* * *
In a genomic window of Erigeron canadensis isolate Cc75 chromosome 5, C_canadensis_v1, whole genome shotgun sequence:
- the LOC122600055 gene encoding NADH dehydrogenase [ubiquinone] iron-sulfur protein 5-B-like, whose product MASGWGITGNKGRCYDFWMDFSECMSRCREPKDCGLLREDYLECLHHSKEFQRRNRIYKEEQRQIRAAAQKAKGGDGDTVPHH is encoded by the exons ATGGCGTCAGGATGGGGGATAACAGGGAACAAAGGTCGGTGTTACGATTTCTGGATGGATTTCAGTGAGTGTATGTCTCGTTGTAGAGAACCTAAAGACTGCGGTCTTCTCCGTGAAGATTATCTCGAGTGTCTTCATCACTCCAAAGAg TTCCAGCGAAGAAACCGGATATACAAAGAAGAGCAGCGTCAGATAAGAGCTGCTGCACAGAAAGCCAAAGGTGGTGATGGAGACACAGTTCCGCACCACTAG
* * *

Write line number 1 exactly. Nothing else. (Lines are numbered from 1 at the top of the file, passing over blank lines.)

In a genomic window of Erigeron canadensis isolate Cc75 chromosome 5, C_canadensis_v1, whole genome shotgun sequence: